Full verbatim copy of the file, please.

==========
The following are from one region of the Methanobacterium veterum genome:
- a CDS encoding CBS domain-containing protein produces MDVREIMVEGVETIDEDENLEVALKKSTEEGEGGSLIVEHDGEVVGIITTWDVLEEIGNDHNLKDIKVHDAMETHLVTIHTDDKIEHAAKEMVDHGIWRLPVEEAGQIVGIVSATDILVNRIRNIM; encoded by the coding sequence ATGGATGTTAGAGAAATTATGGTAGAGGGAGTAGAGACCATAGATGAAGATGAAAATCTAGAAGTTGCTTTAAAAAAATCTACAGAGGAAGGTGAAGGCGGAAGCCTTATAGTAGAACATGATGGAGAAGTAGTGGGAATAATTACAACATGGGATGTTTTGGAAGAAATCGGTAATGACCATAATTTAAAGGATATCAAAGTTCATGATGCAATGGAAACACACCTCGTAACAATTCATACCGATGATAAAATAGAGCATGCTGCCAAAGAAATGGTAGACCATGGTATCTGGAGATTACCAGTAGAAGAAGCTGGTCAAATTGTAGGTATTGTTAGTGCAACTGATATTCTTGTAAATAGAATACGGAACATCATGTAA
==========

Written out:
The following are from one region of the Methanobacterium veterum genome:
- a CDS encoding CBS domain-containing protein produces MDVREIMVEGVETIDEDENLEVALKKSTEEGEGGSLIVEHDGEVVGIITTWDVLEEIGNDHNLKDIKVHDAMETHLVTIHTDDKIEHAAKEMVDHGIWRLPVEEAGQIVGIVSATDILVNRIRNIM; encoded by the coding sequence ATGGATGTTAGAGAAATTATGGTAGAGGGAGTAGAGACCATAGATGAAGATGAAAATCTAGAAGTTGCTTTAAAAAAATCTACAGAGGAAGGTGAAGGCGGAAGCCTTATAGTAGAACATGATGGAGAAGTAGTGGGAATAATTACAACATGGGATGTTTTGGAAGAAATCGGTAATGACCATAATTTAAAGGATATCAAAGTTCATGATGCAATGGAAACACACCTCGTAACAATTCATACCGATGATAAAATAGAGCATGCTGCCAAAGAAATGGTAGACCATGGTATCTGGAGATTACCAGTAGAAGAAGCTGGTCAAATTGTAGGTATTGTTAGTGCAACTGATATTCTTGTAAATAGAATACGGAACATCATGTAA